It was Sunday, Dec. 21, 1969. Christmas was on Thursday, four days later. Carol and I had been married a little over three years.
The Christmas program for Sunday morning had a few minor glitches, but everyone loved it anyway. I was tired but ready for that evening. And then ...
Sunday at noon it began snowing. Seattle and Everett, Wash., seldom received more than a few inches in each snowfall, and we planned on being at the Sunday evening service. However, this weather system began dumping a lot of the little white frozen fluffballs. When the snow was six inches deep, Carol, 2-year-old Darlene, and I built a snowman, a snowmama, and a snowbaby. Baby Ronnie was asleep. We wondered if the snow would preclude our Christmas program that evening. We would find out soon enough.
Our neighbors in the trailer next to our apartment walked over and greeted us. They were not Christians, but they knew we were, and respected us. After watching us and chatting for about 10 minutes, the husband asked, "What are your plans for this evening?"
We had spoken with them at times but didn't know them very well. I looked at the snow we were standing in, looked up toward the clouds that were hidden by the blowing snow, looked back at both of them and realized they had something deep on their mind and needed friendship. I also realized that my car, that didn't have snow tires, wasn't going anywhere.
"Drinking hot chocolate and relaxing. Why?"
"May we come over and talk for a while?"
I looked at Carol, pondered the severity of the storm, and asked, "When would be a good time?"
"How about an hour from now?"
"Great. Make it happen, and we'll have hot chocolate ready." The snow was now around eight inches deep, so I cancelled our interaction at church. I called to tell the pastor, but he didn't answer the phone. I knew I would have some explaining to do later that week.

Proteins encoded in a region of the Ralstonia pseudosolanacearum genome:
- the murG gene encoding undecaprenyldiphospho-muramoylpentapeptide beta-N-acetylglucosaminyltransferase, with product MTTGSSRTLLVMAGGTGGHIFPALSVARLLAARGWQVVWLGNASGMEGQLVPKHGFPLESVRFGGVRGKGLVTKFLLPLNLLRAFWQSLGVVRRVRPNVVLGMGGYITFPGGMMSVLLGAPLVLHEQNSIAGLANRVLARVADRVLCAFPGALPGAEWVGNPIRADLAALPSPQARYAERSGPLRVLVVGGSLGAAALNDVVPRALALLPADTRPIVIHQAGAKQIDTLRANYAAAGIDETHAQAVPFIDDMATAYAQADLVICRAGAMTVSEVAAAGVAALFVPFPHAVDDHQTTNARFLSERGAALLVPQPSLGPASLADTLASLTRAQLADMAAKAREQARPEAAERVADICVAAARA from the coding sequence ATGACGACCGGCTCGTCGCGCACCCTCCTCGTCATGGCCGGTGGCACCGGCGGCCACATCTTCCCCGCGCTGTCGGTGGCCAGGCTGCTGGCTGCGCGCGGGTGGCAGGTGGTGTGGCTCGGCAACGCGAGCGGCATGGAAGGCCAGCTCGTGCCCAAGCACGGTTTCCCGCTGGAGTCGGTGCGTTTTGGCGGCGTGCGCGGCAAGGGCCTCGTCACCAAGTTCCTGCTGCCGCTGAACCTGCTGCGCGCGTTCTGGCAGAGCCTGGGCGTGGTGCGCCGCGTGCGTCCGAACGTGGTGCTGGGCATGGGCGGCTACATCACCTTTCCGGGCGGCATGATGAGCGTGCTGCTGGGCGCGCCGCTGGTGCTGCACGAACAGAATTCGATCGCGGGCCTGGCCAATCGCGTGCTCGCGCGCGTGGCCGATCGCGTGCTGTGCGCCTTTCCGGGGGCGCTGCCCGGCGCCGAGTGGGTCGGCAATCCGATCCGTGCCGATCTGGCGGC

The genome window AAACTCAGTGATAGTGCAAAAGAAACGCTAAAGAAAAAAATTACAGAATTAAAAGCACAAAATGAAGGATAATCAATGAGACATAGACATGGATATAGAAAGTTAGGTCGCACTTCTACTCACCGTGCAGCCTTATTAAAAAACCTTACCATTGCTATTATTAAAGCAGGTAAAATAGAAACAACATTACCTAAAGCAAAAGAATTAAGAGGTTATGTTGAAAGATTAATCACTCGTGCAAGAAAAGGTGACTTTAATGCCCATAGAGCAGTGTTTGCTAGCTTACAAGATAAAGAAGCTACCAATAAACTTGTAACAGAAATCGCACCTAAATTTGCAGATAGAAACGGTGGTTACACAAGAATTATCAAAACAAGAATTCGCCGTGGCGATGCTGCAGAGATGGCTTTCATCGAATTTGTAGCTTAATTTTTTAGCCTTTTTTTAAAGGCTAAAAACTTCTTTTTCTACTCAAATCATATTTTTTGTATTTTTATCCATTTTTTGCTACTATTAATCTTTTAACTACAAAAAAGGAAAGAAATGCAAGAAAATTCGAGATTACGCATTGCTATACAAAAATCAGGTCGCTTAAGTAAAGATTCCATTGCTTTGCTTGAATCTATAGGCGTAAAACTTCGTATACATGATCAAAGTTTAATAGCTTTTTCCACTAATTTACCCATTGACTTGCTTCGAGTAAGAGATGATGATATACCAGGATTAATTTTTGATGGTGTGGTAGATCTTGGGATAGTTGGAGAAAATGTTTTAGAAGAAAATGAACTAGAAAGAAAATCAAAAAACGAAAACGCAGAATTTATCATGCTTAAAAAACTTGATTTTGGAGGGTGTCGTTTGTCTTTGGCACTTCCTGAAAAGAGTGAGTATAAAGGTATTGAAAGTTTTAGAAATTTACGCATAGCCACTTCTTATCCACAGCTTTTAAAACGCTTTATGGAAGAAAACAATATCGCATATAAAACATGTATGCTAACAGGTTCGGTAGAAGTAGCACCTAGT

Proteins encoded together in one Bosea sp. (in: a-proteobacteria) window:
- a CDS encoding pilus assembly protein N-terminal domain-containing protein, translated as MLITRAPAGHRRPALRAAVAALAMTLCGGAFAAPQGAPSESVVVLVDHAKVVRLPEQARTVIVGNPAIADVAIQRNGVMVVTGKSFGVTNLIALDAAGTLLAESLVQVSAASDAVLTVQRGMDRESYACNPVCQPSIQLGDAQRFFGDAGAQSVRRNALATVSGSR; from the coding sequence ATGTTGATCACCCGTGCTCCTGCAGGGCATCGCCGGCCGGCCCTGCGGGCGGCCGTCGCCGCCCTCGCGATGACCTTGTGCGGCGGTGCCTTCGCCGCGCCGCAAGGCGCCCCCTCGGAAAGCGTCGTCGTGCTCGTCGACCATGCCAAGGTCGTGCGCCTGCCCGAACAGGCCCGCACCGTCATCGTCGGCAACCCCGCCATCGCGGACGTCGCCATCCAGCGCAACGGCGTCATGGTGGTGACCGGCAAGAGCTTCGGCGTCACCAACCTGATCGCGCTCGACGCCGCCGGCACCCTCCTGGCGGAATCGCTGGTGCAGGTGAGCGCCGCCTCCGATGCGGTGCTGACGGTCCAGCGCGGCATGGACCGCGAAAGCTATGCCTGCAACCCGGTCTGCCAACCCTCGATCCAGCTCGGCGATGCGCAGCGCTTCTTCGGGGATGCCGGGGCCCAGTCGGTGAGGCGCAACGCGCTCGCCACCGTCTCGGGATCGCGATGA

Our neighbors came over around 6:30 that evening, and we had a wonderful time visiting and talking about anything and everything as all four of us established a good relationship. But we finally got around to the topic on their minds. We talked about the Bible, church, and Christmas. We put Darlene to bed, gave Ronnie a fresh bottle, talked, laughed, drank more hot chocolate, and sang several Christmas Carols until 2 a.m.! They told us that, as a married couple, they never had that good of a time before, and thanked us profusely for making that Christmas Sunday special for them.
The snow had been piling up all that time, so they made deep tracks getting home -- next door. We didn't give them an altar call or push them about faith in Christ in any manner. But our discussion, our home, our family, our attitudes and our love for them revealed our love for Jesus Christ. We hid nothing from them.
Several days later I explained to the pastor why I missed the Christmas program that Sunday evening. He wasn't happy with me, but I felt we were on a mission from the Lord.
Within a few months, Boeing had a big layoff, and we moved to Los Alamos, N.M.
Five years later, I got a card from someone I didn't know in Michigan.
"Dear Mr. & Mrs. Linzey. You might not remember us, but in 1968-1970 we lived in a trailer next door to your apartment. On the Sunday before Christmas, you allowed us to visit you til the wee hours in the morning. We just want to tell you that last week we both accepted Jesus as our Savior, and it's because of our visit that snowy night in Everett, Washington, and we want to thank you for sharing your lives and the love of the Lord with us."
The return address was messed up so I couldn't respond, but that note from our former neighbor brought tears to our eyes. And it reminded us to be flexible in our schedules so that we can cooperate with the Lord as He brings people and situations into our lives. Those of us who say we live for Jesus need to verify it by how we live.
We'll always be grateful for the impulse the Lord gave us that snowy evening in 1969, and it set the stage for how we would live the rest of our lives.
-- S. Eugene Linzey is an author, mentor, and speaker. Send comments and questions to [email protected] Visit his web site at www.genelinzey.com. The opinions expressed are those of the author.